“And Native history,” I finished. “It also bugs me when people complain there’s no straight pride parades. I’m straight but I wouldn’t want to go to one.”

Jeremy snickered. “What would that look like anyways? Men in business suits? It would be boring.”

“It would look like Tuesday,” I said dryly, surprising a giggle out of him. “Our society is pretty much straight pride.”

Two days ago I was reminded again of my own position of privilege.

I am a white middle age female. I look female and I identify as female. On top of that I look innocent and trustworthy. One memorable time I stepped into a convenience store and got asked to watch the till while the person ran to use the washroom. I’d never been in that store before yet he trusted me, on first sight, to keep an eye on his unlocked cash register.

I get called honey, dear, and sweetie all the time. By everyone. I also apparently wear two signs; one says “tell me your life story” and the other says “I offer free hugs”. Both are regular occurrences. Yes, I have had random strangers tell me they’ve had a bad day and ask for a hug. Yes, I did hug them. I actually don’t mind the conversations or the hugs.

All of this means that going by my past experiences, I can confidently step into an elevator or a bus shelter with anyone and know their reaction is going to be a smile at the very least and, at the worst, an overly detailed life story (yes, I am truly sorry about your incontinence issues). I never feel at risk for my personal safety.

I am fairly innocent but I’m not naive enough to think this is what happens with everyone. I’ve been with Emma before and heard what young men yell out their windows when she’s standing at bus stops. And I’ve walked with Jeremy before and heard what young men yell out their windows at him. And yet…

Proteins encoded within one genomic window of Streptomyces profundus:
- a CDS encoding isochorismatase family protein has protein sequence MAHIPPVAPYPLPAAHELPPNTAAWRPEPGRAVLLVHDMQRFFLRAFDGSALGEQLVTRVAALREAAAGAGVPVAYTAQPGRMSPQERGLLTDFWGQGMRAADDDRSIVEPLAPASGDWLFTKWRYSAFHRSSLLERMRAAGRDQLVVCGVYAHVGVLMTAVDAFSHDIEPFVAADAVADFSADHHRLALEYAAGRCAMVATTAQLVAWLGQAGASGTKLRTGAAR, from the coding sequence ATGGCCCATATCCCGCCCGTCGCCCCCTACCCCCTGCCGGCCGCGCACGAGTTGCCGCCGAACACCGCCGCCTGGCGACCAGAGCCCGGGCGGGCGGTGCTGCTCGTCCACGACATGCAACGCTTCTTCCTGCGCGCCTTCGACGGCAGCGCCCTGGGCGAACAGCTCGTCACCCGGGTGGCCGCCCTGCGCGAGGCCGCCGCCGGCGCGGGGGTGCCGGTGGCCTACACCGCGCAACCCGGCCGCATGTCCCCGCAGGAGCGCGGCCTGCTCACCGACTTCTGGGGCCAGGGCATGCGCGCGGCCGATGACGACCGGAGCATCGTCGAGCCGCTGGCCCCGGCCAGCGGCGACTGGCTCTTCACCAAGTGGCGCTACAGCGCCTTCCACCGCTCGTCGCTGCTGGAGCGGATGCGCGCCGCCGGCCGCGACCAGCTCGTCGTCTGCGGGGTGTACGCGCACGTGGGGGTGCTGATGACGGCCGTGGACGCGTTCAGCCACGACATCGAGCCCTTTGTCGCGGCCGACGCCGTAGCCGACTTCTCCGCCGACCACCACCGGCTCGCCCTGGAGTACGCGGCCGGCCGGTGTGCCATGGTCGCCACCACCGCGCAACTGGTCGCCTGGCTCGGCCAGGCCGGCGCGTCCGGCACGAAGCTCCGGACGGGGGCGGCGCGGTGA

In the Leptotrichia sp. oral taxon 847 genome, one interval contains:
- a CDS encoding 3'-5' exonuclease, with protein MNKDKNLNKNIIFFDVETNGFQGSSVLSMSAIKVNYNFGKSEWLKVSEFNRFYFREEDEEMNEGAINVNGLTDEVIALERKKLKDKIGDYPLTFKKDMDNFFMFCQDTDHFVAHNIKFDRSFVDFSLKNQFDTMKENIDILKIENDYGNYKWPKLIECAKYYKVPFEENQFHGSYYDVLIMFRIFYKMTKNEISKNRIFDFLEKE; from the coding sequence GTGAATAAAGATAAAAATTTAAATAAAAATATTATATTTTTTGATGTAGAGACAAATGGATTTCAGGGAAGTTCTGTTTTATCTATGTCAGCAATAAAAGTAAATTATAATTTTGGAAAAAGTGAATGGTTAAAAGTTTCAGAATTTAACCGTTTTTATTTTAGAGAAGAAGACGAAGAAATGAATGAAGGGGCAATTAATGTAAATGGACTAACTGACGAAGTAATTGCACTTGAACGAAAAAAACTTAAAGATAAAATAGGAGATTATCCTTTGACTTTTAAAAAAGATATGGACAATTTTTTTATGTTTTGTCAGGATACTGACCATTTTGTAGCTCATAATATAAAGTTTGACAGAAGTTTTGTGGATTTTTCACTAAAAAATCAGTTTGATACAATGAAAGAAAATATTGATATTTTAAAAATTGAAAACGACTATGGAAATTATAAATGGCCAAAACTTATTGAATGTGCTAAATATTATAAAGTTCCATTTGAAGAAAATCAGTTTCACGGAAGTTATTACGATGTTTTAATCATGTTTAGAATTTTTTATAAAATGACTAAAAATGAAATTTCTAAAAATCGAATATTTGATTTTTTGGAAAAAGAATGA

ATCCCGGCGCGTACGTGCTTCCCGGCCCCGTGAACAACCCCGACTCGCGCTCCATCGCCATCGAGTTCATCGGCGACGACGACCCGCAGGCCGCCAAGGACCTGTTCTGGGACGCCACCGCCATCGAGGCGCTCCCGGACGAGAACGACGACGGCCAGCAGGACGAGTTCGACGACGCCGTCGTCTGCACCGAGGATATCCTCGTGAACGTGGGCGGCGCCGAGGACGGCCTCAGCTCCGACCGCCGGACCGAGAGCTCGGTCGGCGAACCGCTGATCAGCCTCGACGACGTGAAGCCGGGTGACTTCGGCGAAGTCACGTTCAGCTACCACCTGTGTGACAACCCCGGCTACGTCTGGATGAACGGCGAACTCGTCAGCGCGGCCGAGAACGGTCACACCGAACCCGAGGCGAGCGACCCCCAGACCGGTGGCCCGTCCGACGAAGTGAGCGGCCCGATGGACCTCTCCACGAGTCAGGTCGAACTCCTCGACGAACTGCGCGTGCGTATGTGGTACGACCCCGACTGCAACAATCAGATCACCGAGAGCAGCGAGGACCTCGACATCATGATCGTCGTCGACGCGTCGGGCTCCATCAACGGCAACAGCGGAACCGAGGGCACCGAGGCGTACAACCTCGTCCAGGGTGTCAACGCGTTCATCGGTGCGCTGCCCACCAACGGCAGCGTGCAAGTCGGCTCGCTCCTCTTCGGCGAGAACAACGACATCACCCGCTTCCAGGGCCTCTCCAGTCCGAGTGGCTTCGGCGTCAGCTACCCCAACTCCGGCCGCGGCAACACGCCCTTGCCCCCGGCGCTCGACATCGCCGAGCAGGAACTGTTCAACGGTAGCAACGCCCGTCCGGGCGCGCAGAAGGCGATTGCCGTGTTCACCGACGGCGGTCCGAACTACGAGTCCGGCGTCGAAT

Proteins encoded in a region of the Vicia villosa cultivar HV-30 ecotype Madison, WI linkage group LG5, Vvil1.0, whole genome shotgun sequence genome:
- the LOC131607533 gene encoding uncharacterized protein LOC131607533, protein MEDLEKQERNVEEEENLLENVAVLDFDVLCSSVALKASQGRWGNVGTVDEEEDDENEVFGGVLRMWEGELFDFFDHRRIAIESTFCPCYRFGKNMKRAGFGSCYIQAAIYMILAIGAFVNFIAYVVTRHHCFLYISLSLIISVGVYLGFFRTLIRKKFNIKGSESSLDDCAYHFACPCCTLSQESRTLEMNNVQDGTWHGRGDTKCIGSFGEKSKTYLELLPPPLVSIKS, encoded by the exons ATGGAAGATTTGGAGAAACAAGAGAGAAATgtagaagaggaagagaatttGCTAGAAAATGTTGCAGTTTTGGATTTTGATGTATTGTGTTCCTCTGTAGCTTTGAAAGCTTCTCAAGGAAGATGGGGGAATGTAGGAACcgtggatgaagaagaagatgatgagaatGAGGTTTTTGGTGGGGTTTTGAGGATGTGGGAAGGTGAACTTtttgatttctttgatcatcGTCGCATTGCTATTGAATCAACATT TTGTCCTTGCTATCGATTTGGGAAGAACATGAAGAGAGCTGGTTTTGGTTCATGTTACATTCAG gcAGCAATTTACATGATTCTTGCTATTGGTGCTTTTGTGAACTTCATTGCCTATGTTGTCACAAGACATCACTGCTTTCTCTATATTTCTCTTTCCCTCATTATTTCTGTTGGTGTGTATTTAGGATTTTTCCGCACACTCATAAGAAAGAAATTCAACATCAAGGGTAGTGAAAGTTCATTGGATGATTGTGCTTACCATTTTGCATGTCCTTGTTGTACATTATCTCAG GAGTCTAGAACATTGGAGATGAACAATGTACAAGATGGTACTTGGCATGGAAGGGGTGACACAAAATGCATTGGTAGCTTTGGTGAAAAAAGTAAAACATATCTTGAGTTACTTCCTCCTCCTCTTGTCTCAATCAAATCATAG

Two months ago, we had a new worker who left after a few days. That isn’t unusual, most new workers disappear after a few days as my job has a high turnover rate. What was unusual was I had absolutely no idea what gender this coworker might be. That realization was immediately followed by the reality that we have gender specific uniforms. I have no idea why but we do just the same. I introduced myself and was given a name that could be male or female, depending on spelling. I didn’t ask, I just commented on the crappy work videos and moved onto other small talk.

The following day the coworker showed up in a female uniform and with a feminine spelling on the name tag, trailing whispered comments about “the girl that looks like a boy”. I skipped any mention of gender whatsoever. Two days later the coworker walked over to me, smiling, then said with some relief, “I’ve been assigned to work with you today.” Coworker was sent to work in another section a short time later then never returned after that shift. I wondered what would have happened if someone came in, wanting to get hired, and their gender didn’t match some of their ID. I figured, knowing my managers, it probably wouldn’t go well. Their resume would end up in the garbage.

Two months ago Jeremy commented, entirely unprompted, that washrooms should be genderless. That we should have single stall washrooms in a hallway with solid doors. People would just use the first empty stall then wash their hands in public. I told him that sounded like a great idea.

Then two days ago I read the article 5 Shocking Realities of Being Transgender the Media Ignores by Amy P and was both shocked and horrified. I knew transphobia exists but had no idea how much of it was built into the legal system. The article is American but I doubt Canada’s much better. And I had no idea how bad the risk of violence was.

This is the point where I find myself pretty much speechless. I know I’m in a position of privilege and have no real idea how to make things better.

A letter for Jeremy…

My friend Lenny wrote an open letter for Jeremy and I have zir permission to share it here:

Hi Jeremy,

I wanted to write you a letter about my experiences of being non binary gendered, queer, and coming out, but I’m finding it tough. I might have to make it more than one letter, and you or your Ma can email me.

The reality is that I was more torn up about who I am before I came out. Once I’d come out, I really felt relieved. I’ll just start writing and see where I get to.

As a kid, I was the messy outdoor sort. Trees and animals were fascinating. I nearly ended up at agricultural college. Bugs, birdwatching, rock pooling, going outside. Swimming, or my favourite thing, climbing trees. Loved my Fisher Price garage. Both parents and I have lamented the lack of a train set in their lives, yet we still don’t have one.